Will Google X take the Internet to the farthest corners of the Earth?

By , 1 July 2015 at 11:05
Will Google X take the Internet to the farthest corners of the Earth?
Digital Life

Will Google X take the Internet to the farthest corners of the Earth?

By , 1 July 2015 at 11:05

How do you get to places that are disconnected from infrastructure, roads, electricity? How to you cross mountains and broad seas? You fly, of course! At least that’s the plan of Google X, the Willy Wonka-like experimental department of the world’s search engine, advertising and data powerhouse. Google X has recently launched testing of its solar-powered drones and its Project Loon of balloon-based Internet to connect 4.5 billion people.

If you increase mobile broadband reach by ten percent, you increase a country’s GDP by one percent, and as the rest of the world connects, about 140 million jobs will come.

From this past March to the start of September, Google has special U.S. federal licenses to test its Titan Aerospace solar-powered drones somewhere over New Mexico. Soon, it’ll also be launched in Barcelona.

Simultaneously, Google is proving that it can use a network of high-altitude helium balloons to provide 4G LTE cellular service to an area the size of Rhode Island. Staying aloft for about six months at a time, the experiment is currently providing Internet for a school in Brazil and is partnering with telecom companies in the Southern Hemisphere, including Telefónica in Latin America. The base of the pilot program is in New Zealand.

Why would far-off agrarian cultures even want WiFi?

“Why should they spend that one, two or three dollars [a month] to access? If you’ve never had access to the Internet, you don’t know why it’s valuable,” said Facebook founder Mark Zuckerberg at the 2014 Mobile World Congress keynote. He poses this reasonable question often while promoting his Internet.org foundation which looks to bring the rest of the world online.

If you increase mobile broadband reach by ten percent, you increase a country’s GDP by one percent, and as the rest of the world connects, about 140 million jobs will come. From agriculture to medicine to schools, getting online is opening information up. It can offer ways to overcome drought, identify illness, and open opportunities for children in remote places.

One target audience is the 2.5 billion people in the developing world that are unbanked.

With about 80 percent of the world’s population already living within 2G or 3G range, offering banking services like transfers and payments to many for the first time is a unique opportunity for mobile providers to expand quickly.

But can they even afford to connect?

The other half of the world will skip right over computers and laptops to connect via mobile devices. With feature phones—kind of like the first smartphones of more than a decade ago—costing about $25 or 1,500 rupees each, most can afford a phone, but that’s on average only a quarter of the true cost to connect. The premium price of data megabytes and limited access to electricity to charge batteries are much larger barriers to overcome. Even though the speed in 2G networks has jumped from about 22 seconds to six, those six seconds are still a lot when data is a precious commodity and preserving battery life is critical.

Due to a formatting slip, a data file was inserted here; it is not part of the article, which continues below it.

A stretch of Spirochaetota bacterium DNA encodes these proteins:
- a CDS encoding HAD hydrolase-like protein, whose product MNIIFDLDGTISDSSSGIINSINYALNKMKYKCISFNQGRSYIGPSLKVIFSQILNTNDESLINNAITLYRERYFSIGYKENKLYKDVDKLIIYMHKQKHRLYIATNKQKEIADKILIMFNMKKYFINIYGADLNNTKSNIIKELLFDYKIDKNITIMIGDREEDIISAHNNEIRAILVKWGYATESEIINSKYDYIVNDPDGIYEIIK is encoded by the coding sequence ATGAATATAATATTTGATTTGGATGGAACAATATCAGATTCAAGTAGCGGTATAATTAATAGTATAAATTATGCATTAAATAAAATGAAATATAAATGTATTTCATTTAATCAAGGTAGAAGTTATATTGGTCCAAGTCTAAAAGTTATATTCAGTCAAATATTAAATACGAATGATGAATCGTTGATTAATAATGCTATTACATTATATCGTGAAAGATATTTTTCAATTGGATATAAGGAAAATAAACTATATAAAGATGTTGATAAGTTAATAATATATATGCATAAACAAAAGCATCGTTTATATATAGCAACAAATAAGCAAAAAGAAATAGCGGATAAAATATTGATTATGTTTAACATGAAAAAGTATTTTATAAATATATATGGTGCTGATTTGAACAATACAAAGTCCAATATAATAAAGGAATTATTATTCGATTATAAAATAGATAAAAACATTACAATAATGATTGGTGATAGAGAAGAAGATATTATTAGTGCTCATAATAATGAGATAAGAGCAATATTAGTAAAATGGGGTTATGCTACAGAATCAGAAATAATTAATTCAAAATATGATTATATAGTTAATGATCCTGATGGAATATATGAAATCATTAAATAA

Crowd-sourced encyclopedic non-profit Wikipedia hasn’t gained popularity because it guarantees accuracy, it has skyrocketed in search results because it is an incredibly fast website, made of only text, links to citation, and usually only one small photo that has to load, with no videos and no ads. Similarly Zuckerberg coughed up $19 billion for WhatsApp because he says has made never having ads a priority, and it takes minimal data and battery to run.

Of course, many would argue that with half the world plagued by hunger, limited access to water, and plagued by pandemic disease, maybe getting online isn’t such a priority.

“When you’re dying of malaria, I suppose you’ll look up and see that balloon, and I’m not sure how it’ll help you. When a kid gets diarrhea, no, there’s no website that relieves that,” Microsoft founder Bill Gates said, balking at Google’s newest experiment. “Certainly I’m a huge believer in the digital revolution. And connecting up primary-health-care centers, connecting up schools, those are good things. But no, those are not, for the really low-income countries, unless you directly say we’re going to do something about malaria.”

Of course, let’s not forget there may be an international helium shortage. That’s just another reason it’s up in the air whether Google’s newest venture will fly high or be just another looney idea.

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